But the National Hurricane Center’s 11 a.m. EDT forecast said the system is expected to move “near or over western Cuba as an intensifying hurricane and then approach the Florida peninsula at or near major hurricane strength, with the potential for significant impacts from storm surge, hurricane – strong winds and heavy rainfall.”

Friday marked 190 days since the SLS rocket first hauled out to pad 39B for what turned out to be the first in a frustrating series of fuel tests to resolve a series of technical problems and repeated problems with hydrogen leaks in quick couplers where volatile fuel enters the bottom of the rocket.

After three refueling test attempts, a rollback to the VAB for repairs, and a fourth test on June 20, engineers returned the SLS rocket to the VAB for a second time to perform additional troubleshooting. The rocket was moved back to the pad in mid-August for a launch attempt on the 29th.

But two attempts in a row were aborted due to several hydrogen problems. That prompted repairs to the launch pad to replace a suspected seal in an 8-inch hydrogen quick-release coupling that leaked earlier.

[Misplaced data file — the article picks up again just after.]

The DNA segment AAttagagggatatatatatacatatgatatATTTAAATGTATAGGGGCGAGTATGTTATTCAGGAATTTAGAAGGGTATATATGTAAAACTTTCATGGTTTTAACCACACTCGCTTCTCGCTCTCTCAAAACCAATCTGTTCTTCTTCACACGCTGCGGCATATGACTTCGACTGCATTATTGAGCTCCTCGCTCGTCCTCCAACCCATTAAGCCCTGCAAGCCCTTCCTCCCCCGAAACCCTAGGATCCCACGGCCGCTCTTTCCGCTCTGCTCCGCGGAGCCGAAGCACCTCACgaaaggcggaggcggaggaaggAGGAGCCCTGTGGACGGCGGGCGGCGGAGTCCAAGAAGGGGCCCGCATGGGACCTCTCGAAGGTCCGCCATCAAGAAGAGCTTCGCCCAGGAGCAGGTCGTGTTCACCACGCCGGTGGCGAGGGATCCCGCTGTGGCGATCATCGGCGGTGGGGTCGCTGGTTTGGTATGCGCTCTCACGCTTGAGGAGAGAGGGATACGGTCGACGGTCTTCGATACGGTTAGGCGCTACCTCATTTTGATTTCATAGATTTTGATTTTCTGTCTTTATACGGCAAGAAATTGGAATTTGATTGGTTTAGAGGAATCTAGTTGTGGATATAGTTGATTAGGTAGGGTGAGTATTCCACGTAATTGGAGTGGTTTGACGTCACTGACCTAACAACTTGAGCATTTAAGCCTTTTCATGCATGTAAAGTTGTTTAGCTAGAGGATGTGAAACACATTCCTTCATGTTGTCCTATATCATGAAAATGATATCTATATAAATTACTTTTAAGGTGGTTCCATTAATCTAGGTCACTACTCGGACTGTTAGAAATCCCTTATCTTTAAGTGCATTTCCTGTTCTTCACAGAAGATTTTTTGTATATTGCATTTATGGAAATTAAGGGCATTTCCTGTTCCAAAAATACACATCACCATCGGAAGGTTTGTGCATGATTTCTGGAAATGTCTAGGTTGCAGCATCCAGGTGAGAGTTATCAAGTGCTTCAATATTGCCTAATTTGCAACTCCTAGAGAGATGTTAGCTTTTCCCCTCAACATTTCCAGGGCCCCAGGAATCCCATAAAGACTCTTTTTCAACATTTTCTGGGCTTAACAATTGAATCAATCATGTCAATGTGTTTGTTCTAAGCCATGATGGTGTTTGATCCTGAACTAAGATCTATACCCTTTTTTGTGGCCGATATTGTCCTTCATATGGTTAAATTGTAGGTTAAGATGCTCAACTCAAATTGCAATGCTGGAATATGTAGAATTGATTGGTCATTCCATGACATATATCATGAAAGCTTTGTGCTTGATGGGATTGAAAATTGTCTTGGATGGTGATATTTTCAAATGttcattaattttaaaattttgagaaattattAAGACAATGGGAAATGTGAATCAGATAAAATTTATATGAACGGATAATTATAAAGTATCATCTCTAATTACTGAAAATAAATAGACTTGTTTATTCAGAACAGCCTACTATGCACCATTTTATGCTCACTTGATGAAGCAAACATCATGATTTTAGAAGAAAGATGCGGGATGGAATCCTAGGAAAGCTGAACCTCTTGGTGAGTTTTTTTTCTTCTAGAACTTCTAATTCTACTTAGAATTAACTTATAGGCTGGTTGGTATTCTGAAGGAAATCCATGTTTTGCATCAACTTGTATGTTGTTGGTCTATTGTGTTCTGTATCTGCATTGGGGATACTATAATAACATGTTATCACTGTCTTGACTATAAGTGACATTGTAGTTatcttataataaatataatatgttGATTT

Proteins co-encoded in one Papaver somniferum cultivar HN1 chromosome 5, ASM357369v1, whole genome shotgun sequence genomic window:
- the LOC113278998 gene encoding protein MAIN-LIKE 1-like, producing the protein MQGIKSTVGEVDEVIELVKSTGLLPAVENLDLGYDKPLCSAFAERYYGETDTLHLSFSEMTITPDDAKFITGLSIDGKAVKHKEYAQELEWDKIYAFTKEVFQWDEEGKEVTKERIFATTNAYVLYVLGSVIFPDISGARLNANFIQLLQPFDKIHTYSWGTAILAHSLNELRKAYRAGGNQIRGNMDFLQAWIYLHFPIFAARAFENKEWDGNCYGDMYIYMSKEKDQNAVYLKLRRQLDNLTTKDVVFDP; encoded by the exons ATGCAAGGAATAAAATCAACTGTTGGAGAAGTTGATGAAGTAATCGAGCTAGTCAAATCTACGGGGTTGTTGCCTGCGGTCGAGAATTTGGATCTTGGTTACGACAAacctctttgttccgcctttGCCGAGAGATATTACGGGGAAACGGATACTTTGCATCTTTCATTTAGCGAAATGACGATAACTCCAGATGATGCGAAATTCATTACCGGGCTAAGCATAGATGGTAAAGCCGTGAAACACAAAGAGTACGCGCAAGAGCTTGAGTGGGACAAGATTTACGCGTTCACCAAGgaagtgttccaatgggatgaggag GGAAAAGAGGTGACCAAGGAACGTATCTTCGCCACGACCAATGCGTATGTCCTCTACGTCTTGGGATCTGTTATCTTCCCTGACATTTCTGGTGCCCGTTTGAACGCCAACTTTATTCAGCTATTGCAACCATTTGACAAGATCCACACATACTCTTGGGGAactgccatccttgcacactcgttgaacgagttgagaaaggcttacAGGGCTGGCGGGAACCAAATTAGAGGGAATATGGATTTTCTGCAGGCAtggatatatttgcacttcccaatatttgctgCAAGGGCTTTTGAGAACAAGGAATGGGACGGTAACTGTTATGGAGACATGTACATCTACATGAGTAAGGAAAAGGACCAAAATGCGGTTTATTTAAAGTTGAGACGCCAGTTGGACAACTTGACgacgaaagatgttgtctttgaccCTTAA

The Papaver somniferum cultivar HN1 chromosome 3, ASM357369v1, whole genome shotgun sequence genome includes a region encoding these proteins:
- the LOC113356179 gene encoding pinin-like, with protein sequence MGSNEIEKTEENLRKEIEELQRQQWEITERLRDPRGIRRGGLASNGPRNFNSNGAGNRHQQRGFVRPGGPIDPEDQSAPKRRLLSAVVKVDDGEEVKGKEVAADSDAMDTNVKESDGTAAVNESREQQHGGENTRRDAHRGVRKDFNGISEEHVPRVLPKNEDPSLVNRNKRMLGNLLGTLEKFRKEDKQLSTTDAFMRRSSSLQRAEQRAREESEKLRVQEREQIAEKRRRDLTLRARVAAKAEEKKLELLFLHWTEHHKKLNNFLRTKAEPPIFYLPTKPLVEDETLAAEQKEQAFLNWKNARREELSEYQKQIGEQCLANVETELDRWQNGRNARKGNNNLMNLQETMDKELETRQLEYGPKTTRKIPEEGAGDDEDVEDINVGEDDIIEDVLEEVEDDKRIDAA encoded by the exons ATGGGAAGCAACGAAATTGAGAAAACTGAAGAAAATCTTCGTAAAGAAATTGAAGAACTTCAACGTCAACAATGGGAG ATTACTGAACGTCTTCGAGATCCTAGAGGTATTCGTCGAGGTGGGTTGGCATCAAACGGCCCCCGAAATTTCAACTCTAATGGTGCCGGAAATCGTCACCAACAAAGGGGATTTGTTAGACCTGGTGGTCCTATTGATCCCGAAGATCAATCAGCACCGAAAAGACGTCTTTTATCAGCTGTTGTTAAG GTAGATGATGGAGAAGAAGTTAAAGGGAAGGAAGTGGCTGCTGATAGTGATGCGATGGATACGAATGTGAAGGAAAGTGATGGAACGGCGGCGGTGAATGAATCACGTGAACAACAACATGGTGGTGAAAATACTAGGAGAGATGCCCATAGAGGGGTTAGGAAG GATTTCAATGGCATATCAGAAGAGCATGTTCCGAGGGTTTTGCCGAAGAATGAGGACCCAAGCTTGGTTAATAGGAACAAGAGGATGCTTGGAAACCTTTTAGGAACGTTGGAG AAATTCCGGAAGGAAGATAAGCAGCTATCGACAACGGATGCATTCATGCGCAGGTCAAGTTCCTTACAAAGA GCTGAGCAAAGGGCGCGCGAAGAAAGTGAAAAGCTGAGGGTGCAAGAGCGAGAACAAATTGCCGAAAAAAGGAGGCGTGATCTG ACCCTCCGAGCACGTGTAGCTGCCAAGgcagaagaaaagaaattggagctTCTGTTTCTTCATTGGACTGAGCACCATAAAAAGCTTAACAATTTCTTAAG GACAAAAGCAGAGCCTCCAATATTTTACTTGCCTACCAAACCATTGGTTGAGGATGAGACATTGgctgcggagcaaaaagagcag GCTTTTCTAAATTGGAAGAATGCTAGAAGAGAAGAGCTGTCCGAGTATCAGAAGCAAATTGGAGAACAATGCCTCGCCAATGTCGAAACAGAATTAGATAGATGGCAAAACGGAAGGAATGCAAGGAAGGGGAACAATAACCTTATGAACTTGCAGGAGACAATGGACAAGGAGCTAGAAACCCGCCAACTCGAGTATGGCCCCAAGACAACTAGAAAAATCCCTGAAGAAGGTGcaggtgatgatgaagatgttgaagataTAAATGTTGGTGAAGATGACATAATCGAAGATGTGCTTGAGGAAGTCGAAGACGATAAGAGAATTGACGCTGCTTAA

During a tank test Wednesday to verify the repair, the fitting leaked again, but engineers were able to bring it back down to acceptable levels by using lower pressures and flow rates.

The “kindler, milder” fuel technique was intended to put less stress on the hardware, and it worked. Engineers were able to fully load the rocket and conduct two critical tests of the core stage engine cooling system.

But NASA has yet to bring the SLS countdown into its final half-minute, and weather aside, making it all the way to zero Tuesday could still be a challenge. Any additional leaks or other issues that may arise will need to be dealt with in a shorter 70-minute launch window.

NASA has a backup launch option on Oct. 2, but after that, the Artemis 1 mission will likely stop until after NASA launches a new crew to the International Space Station aboard a SpaceX Crew Dragon. That launch is currently targeted for October 3rd, weather permitting.